Puzzles games are a broad church, including everything from the Times cryptic crossword to Candy Crush. On mobile, they tend towards the shallow end of the cleverness spectrum, so it’s nice to see a game like Squirgle that wears its brainiac badge with pride.
This unashamedly smart puzzle game from Planar Gazer is all about mashing shapes together. Except it’s easier not to think of them as shapes, but as numbers instead.
Let me explain. Each shapes represents a certain number of vertices. A square has four, a triangle has three, a line has two, and a dot has one. You can probably work out the rest from there.
Will make you Squirgle
In every game mode the aim is the same. You have to take two shapes and make another. If the target is a pentagon, you might use a line and a triangle. If you need to make a nonagon, a pentagon and a square will get you there.
The difficulty is determined by how many bases you’re working with. In a base-5 stage you only have to add shapes up to a pentagon, whereas in a base-9 stage (the highest) you’re handling everything up to and including a nonagon.
So, shapes = numbers. That’s pretty easy, right?
Squirgle’s various modes just take the shape-arithmetic as a starting point before adding different layers of complexity.
In the main Squirgle mode, you have to produce shapes against the clock. Not only that, but there’s a colour-matching mechanic going on too. The background steadily cycles through an array of colours, and whenever you make a shape it takes on the background hue.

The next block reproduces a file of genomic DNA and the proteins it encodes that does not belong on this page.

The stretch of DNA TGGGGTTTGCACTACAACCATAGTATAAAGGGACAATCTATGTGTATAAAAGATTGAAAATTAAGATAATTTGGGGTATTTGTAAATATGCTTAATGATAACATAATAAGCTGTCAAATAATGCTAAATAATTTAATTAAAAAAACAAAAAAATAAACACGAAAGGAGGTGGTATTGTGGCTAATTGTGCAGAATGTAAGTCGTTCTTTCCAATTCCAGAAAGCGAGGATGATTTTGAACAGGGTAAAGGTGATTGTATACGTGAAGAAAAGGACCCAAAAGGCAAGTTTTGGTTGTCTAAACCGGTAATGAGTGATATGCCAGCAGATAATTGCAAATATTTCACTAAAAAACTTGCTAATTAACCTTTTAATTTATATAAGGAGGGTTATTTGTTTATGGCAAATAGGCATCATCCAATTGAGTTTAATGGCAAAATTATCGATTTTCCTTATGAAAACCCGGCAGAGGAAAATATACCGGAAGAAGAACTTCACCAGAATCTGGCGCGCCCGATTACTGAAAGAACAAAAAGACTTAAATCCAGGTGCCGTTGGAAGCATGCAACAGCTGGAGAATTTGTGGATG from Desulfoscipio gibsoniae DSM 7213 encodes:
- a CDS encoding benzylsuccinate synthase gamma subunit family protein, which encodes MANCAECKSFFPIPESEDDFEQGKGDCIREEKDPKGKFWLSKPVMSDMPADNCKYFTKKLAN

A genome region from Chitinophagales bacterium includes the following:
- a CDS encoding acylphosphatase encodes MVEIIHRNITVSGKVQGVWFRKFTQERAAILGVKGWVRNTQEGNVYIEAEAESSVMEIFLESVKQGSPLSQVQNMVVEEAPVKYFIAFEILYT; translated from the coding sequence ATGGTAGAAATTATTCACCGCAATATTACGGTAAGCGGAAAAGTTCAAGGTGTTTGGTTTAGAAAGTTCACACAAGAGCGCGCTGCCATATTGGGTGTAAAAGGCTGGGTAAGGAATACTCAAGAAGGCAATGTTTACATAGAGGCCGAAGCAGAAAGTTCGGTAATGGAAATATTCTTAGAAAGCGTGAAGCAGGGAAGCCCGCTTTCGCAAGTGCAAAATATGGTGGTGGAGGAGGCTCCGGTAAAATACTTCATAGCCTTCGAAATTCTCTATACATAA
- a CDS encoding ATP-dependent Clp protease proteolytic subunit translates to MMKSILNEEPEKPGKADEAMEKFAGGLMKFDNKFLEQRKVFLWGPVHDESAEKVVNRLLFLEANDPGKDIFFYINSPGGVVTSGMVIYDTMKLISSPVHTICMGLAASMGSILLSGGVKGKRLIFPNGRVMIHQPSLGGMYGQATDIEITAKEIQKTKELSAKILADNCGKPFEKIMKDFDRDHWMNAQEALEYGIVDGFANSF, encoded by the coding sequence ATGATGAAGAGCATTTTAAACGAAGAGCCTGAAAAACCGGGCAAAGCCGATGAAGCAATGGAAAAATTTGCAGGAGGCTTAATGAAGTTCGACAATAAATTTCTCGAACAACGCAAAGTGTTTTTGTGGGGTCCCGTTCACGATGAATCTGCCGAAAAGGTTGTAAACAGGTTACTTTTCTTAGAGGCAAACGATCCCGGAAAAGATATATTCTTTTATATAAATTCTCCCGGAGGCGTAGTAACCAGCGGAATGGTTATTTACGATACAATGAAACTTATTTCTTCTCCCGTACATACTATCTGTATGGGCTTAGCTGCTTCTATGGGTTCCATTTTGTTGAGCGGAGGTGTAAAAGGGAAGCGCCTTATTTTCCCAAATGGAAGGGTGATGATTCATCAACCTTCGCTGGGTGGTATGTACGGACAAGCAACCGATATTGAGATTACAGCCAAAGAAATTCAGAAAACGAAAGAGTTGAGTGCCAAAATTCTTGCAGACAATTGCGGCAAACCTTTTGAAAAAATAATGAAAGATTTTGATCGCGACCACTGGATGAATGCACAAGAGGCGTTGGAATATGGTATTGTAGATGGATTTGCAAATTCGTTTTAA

The trick here is that you’re actually matching pairs of shapes, and if both shapes in a pair have the same colour you’re prompted to make a Squirgle. Then once you make one the clock resets to zero, giving you more time to rack up a high score.
In Battle mode, you’re playing against an opponent of either the AI or flesh and blood variety. Time Attack sees you racing against the clock, but without the additional complicating factor of background colours.
Time Battle is what it sounds like: a combination of Time Attack and Battle, where the goal is to race an opponent to the highest score possible.
And then there’s Trance. This is more of an experience than a gameplay mode, letting you enjoy an unlimited version of the trippy, 2001-esque sequence at the end of each round in which you fall through a succession of shapes while listening to the game’s atmospheric original score.